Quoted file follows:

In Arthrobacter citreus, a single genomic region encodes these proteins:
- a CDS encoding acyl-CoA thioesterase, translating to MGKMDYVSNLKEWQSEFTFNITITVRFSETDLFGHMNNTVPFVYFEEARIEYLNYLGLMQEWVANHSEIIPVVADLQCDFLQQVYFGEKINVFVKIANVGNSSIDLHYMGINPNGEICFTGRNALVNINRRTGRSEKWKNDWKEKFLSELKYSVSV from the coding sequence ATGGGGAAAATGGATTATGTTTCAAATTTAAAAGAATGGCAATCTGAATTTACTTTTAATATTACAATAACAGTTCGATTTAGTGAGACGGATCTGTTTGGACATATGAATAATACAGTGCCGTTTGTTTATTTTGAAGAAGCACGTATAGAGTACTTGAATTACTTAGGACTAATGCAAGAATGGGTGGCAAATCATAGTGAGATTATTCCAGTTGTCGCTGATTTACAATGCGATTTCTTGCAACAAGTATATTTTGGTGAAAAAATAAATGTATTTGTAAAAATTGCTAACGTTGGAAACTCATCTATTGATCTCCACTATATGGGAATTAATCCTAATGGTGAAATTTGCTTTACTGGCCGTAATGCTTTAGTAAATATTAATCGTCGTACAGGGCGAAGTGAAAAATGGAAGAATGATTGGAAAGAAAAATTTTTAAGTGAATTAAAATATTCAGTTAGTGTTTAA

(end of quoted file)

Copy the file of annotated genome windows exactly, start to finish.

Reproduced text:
In Arthrobacter citreus, a single genomic region encodes these proteins:
- a CDS encoding acyl-CoA thioesterase, translating to MGKMDYVSNLKEWQSEFTFNITITVRFSETDLFGHMNNTVPFVYFEEARIEYLNYLGLMQEWVANHSEIIPVVADLQCDFLQQVYFGEKINVFVKIANVGNSSIDLHYMGINPNGEICFTGRNALVNINRRTGRSEKWKNDWKEKFLSELKYSVSV from the coding sequence ATGGGGAAAATGGATTATGTTTCAAATTTAAAAGAATGGCAATCTGAATTTACTTTTAATATTACAATAACAGTTCGATTTAGTGAGACGGATCTGTTTGGACATATGAATAATACAGTGCCGTTTGTTTATTTTGAAGAAGCACGTATAGAGTACTTGAATTACTTAGGACTAATGCAAGAATGGGTGGCAAATCATAGTGAGATTATTCCAGTTGTCGCTGATTTACAATGCGATTTCTTGCAACAAGTATATTTTGGTGAAAAAATAAATGTATTTGTAAAAATTGCTAACGTTGGAAACTCATCTATTGATCTCCACTATATGGGAATTAATCCTAATGGTGAAATTTGCTTTACTGGCCGTAATGCTTTAGTAAATATTAATCGTCGTACAGGGCGAAGTGAAAAATGGAAGAATGATTGGAAAGAAAAATTTTTAAGTGAATTAAAATATTCAGTTAGTGTTTAA